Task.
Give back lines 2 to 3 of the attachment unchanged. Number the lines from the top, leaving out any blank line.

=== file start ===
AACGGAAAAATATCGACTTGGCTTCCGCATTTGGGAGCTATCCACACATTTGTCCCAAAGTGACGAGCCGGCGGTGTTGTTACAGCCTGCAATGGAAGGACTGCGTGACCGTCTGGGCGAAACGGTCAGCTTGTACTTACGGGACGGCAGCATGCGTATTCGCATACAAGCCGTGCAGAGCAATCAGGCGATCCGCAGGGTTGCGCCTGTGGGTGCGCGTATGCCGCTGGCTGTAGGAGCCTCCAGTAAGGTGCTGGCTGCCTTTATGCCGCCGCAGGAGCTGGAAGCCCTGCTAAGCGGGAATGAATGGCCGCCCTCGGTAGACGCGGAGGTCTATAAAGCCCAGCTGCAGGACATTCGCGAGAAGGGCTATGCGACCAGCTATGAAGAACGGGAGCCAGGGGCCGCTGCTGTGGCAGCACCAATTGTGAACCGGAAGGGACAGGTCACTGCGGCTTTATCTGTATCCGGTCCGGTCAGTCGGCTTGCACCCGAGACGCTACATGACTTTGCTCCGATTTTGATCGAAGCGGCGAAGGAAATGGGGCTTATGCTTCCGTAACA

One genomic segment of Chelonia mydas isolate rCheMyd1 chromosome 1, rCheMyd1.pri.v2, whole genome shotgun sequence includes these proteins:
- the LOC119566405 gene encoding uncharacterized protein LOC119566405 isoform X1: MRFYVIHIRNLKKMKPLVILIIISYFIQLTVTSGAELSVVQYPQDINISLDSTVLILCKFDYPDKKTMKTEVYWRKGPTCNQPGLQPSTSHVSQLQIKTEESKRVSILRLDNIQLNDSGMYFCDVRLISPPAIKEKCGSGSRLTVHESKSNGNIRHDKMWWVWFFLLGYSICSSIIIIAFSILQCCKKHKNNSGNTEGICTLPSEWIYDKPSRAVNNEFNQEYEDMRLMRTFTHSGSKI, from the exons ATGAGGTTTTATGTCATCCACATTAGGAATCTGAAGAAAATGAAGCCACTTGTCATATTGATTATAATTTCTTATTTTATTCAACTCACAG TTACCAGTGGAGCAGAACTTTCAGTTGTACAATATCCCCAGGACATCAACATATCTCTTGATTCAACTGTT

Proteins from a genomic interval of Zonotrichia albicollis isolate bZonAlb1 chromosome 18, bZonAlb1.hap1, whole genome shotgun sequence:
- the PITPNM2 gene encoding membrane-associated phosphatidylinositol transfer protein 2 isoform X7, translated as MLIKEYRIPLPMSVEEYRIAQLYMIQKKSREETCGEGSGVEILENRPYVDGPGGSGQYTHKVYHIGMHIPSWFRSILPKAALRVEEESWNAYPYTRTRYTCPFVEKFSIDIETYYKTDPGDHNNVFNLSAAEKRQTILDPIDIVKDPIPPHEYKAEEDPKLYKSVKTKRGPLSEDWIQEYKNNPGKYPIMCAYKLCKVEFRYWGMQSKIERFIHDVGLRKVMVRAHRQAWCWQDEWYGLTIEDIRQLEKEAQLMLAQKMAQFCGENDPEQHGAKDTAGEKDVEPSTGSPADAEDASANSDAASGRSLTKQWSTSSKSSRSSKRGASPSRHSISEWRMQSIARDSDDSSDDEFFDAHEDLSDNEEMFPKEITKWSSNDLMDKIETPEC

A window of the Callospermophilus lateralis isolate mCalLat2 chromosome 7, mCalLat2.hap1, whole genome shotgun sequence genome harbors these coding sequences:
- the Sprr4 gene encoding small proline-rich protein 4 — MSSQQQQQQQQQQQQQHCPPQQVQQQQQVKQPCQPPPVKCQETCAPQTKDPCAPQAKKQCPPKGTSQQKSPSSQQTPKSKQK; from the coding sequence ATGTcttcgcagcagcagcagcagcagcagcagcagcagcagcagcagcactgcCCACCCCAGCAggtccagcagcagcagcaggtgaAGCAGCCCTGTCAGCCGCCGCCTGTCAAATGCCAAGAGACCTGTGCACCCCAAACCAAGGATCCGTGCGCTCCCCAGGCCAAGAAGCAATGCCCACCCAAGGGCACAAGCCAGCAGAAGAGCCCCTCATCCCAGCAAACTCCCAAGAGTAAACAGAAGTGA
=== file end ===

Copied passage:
One genomic segment of Chelonia mydas isolate rCheMyd1 chromosome 1, rCheMyd1.pri.v2, whole genome shotgun sequence includes these proteins:
- the LOC119566405 gene encoding uncharacterized protein LOC119566405 isoform X1: MRFYVIHIRNLKKMKPLVILIIISYFIQLTVTSGAELSVVQYPQDINISLDSTVLILCKFDYPDKKTMKTEVYWRKGPTCNQPGLQPSTSHVSQLQIKTEESKRVSILRLDNIQLNDSGMYFCDVRLISPPAIKEKCGSGSRLTVHESKSNGNIRHDKMWWVWFFLLGYSICSSIIIIAFSILQCCKKHKNNSGNTEGICTLPSEWIYDKPSRAVNNEFNQEYEDMRLMRTFTHSGSKI, from the exons ATGAGGTTTTATGTCATCCACATTAGGAATCTGAAGAAAATGAAGCCACTTGTCATATTGATTATAATTTCTTATTTTATTCAACTCACAG TTACCAGTGGAGCAGAACTTTCAGTTGTACAATATCCCCAGGACATCAACATATCTCTTGATTCAACTGTT